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Anxiety and Evolutionary Mismatch

According to “evolutionary mismatch theory,” there is a tension between our ancient biology and the modern world.  This tension plays a role in many issues, from drug use to excessive eating.


Human characteristics arose from evolution.  But the bulk of our evolution took place between 1.8 million and 150,000 years ago.  This means our traits evolved to help us survive in the Paleolithic era, when hunting, gathering, and escaping from predators were central tasks.  And because evolution tends to work quite slowly, many of these characteristics remain alive and well today.


Yet the present-day world is vastly different from the world that shaped our species.  Hunting and gathering became working and shopping, footpaths are now highways, and tigers morphed into the prospect of war.  Needless to say, the side effects of these changes can be quite significant.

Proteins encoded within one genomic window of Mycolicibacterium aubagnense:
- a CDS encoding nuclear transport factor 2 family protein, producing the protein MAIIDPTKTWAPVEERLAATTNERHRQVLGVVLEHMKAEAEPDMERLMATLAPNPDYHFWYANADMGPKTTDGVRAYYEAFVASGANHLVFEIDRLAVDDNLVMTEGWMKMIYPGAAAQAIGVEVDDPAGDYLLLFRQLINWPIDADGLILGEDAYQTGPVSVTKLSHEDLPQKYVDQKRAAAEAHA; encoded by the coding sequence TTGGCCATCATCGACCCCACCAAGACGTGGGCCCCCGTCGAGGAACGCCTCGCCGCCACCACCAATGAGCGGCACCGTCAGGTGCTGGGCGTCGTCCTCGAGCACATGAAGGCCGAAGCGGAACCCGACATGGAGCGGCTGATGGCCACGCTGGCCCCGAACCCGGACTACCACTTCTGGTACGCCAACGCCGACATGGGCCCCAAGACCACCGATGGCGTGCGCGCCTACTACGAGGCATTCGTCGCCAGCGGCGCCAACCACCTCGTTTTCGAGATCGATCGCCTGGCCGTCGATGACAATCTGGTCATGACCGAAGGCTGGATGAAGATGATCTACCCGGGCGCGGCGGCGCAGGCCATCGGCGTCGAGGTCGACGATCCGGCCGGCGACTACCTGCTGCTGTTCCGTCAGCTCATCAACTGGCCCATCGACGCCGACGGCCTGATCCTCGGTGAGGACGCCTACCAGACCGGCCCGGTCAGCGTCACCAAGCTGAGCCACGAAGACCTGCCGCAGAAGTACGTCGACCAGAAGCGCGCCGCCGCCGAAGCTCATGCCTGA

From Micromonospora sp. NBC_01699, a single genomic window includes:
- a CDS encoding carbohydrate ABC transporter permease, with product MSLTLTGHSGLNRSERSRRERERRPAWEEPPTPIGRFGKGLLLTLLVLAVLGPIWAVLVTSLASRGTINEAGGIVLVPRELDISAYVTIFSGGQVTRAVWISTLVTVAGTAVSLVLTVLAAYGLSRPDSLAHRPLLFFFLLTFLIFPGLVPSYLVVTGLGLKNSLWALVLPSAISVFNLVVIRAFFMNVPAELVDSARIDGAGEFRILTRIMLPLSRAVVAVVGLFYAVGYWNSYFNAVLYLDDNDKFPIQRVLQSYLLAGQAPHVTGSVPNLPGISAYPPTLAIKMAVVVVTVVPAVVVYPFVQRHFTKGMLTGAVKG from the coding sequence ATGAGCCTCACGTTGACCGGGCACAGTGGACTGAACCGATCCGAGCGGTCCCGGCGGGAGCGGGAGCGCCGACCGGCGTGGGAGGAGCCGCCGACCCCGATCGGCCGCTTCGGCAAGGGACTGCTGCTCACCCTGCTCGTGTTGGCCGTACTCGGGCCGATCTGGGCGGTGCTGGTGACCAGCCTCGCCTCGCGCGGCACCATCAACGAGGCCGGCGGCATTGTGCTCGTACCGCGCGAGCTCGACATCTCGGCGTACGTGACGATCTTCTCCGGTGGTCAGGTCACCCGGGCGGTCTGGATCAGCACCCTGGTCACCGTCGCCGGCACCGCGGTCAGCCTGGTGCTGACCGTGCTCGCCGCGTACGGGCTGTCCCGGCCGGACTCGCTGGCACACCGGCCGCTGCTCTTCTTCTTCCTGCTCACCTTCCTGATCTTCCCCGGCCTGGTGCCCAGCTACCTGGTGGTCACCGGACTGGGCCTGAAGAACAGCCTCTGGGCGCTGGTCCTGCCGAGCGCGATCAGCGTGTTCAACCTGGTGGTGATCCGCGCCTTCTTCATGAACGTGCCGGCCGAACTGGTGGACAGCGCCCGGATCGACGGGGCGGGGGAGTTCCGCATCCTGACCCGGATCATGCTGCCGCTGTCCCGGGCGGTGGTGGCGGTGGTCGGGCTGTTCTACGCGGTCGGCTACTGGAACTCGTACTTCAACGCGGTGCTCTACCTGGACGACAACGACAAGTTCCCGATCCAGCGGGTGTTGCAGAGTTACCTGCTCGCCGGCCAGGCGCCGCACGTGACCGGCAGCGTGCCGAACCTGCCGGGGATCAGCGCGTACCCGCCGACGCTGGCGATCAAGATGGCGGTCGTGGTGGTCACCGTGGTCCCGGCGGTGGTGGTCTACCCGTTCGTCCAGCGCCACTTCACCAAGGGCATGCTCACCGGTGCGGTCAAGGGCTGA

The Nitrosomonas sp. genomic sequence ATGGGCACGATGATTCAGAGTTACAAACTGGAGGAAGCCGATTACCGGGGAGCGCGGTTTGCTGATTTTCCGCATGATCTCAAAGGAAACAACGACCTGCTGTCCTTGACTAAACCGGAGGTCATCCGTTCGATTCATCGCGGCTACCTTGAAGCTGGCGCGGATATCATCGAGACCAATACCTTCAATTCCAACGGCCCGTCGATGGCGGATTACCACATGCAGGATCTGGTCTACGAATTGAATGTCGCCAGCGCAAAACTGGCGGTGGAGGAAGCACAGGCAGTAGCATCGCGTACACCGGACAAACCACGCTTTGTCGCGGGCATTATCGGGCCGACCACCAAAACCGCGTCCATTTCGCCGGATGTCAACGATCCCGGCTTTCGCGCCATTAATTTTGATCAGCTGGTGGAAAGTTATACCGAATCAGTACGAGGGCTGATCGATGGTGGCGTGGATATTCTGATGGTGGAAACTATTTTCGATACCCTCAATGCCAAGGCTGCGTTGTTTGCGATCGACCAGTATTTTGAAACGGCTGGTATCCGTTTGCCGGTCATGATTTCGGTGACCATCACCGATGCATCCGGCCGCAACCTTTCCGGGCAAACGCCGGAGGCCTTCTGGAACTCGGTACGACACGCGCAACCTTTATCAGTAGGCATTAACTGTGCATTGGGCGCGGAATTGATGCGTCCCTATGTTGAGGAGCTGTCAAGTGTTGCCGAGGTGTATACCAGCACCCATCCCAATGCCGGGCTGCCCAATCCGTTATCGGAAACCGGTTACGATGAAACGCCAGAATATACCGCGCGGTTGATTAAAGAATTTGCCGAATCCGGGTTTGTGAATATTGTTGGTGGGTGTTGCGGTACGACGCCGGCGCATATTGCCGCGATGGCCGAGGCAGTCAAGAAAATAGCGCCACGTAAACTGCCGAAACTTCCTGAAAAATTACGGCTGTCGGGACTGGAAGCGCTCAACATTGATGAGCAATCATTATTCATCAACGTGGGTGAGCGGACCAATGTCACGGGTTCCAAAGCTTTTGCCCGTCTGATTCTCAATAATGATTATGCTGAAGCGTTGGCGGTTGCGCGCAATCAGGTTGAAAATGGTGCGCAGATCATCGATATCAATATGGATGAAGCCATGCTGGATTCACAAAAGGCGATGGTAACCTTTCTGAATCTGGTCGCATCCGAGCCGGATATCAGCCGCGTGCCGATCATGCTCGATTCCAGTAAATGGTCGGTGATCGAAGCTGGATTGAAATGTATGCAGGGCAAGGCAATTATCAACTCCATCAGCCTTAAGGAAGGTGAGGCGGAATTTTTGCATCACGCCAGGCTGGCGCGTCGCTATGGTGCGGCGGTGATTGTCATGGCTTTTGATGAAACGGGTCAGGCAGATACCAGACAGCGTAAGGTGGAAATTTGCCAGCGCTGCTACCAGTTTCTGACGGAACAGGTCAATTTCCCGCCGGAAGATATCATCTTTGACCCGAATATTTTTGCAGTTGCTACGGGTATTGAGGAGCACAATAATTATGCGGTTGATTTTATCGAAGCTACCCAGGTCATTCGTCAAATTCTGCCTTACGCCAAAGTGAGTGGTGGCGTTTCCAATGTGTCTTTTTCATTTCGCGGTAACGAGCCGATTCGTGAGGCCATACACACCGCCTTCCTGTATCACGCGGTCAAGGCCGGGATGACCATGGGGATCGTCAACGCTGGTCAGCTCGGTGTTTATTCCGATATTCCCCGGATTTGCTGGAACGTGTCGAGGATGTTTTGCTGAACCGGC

Imagine how a caveman would feel while walking through our hustling, bustling world.  Cars whizzing by, strangers all around, information bombarding him from every direction: The potential of encountering threats would seem virtually endless.


Perhaps this is partially why 50% of Americans struggle with anxiety.  And a quarter develop anxiety disorders.  And $50 billion is spent each year on anxiety treatment.  Being equipped with our ancient biology is like taking a machine for one purpose and applying it to another: like using a snowmobile to commute to work in July.  This mismatch will not stop us from getting where we are going, but it makes for a bumpy ride!


Dylan M. Kollman, PhD